Tensions are high as everyone tries to figure out what to do in the wake of the Sandy Hook shooting that left 20 children and several adults dead. But most of us can probably agree that holding a "book burning" for violent games is not the answer.
Yet that's exactly what an organization in Southington, Conn., a small town about 30 miles from Newtown, is planning. The SouthingtonSOS organization, made up of city representatives ranging from local clergy to members of the Chamber of Commerce and board of education, was formed in 2005 after Hurricane Katrina. But now it's concerning itself with sensationalism instead of providing actual help.
In an excellent article at Polygon, the event's organizers emphasize over and over that the game-destruction drive (they're also accepting movies and music, but—we're guessing—not books) is not really about burning games or censorship at all. Instead, they say they're just trying to get parents to have a conversation with their kids. They want to open a dialogue.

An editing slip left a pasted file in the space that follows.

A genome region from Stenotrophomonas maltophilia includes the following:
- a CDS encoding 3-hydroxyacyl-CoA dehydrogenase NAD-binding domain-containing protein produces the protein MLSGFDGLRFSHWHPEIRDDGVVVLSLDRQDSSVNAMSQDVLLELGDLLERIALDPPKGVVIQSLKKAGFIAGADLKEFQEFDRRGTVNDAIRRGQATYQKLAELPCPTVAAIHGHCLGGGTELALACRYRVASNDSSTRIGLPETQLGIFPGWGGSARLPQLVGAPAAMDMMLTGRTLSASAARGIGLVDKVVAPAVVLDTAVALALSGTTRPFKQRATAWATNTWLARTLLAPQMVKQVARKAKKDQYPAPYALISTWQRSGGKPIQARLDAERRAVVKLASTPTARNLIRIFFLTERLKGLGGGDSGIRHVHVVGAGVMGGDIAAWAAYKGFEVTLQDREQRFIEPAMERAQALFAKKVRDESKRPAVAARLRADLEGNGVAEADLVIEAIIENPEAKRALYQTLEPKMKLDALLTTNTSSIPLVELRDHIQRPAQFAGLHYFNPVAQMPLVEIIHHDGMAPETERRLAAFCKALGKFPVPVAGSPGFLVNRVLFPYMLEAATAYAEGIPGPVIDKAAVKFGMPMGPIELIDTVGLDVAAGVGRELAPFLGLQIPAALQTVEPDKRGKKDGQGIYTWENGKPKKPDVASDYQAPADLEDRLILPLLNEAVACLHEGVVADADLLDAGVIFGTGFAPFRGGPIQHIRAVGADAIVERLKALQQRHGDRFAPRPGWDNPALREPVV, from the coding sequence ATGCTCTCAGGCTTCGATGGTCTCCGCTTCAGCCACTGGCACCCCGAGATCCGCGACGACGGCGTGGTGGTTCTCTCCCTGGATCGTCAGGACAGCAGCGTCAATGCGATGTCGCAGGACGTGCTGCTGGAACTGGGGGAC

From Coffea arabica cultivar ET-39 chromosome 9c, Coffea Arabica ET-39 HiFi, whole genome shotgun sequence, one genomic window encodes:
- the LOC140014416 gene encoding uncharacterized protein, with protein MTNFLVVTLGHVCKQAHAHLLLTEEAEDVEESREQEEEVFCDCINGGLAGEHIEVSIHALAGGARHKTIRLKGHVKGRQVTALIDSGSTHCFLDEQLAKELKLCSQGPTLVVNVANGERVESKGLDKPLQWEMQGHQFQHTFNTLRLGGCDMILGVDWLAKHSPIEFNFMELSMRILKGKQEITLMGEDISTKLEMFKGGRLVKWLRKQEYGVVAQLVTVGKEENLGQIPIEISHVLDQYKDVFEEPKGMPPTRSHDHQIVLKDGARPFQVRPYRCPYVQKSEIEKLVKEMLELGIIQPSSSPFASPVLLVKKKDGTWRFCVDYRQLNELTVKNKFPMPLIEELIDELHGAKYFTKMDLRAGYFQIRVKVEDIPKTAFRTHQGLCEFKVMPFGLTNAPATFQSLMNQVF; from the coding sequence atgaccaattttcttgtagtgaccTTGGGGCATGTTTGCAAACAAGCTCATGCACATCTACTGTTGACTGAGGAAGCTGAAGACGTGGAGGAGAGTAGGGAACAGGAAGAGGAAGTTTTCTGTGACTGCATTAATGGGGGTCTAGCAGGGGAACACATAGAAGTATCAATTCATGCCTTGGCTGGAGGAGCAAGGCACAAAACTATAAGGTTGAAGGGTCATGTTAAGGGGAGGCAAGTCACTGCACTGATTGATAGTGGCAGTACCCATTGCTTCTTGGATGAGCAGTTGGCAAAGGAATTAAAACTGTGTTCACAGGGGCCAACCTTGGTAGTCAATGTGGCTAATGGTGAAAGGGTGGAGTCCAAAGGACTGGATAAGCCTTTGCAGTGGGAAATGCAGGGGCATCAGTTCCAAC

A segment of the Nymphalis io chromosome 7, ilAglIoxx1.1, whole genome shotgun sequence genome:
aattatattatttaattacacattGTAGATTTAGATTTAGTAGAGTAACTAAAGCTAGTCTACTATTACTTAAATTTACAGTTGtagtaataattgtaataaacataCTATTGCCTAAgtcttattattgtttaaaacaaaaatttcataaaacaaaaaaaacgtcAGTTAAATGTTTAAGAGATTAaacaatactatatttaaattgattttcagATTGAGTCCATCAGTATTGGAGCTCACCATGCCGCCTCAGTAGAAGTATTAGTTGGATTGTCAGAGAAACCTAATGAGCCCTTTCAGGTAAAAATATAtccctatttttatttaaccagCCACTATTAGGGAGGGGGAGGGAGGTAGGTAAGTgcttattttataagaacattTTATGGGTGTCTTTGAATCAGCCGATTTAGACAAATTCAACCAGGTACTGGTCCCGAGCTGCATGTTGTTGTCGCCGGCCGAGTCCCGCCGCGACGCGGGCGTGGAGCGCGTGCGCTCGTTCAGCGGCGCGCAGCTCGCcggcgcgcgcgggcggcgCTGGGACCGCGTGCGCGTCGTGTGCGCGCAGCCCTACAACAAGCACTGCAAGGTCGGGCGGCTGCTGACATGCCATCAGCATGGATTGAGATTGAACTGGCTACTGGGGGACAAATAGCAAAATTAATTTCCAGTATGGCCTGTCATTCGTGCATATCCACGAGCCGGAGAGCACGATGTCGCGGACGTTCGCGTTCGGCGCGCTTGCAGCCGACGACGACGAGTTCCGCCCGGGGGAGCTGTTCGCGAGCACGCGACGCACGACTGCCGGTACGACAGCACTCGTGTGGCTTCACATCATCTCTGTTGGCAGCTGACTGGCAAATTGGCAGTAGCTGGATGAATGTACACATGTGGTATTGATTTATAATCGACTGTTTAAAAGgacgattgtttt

Clearly there's no better way to do that than to collect, destroy and incinerate as many violent games as possible, right? They're even offering $25 gift cards in exchange!
The entire thing is absurd and barbaric. No one is arguing that children should be playing violent video games. But destroying them is not only pointless—it's downright draconian. And besides, burning that much plastic is incredibly irresponsible. If anything, they should gather these games and sell them, simultaneously getting them out of the hands of kids and raising money that could go toward something that's actually useful.
But we're guessing that wouldn't attract nearly as much attention.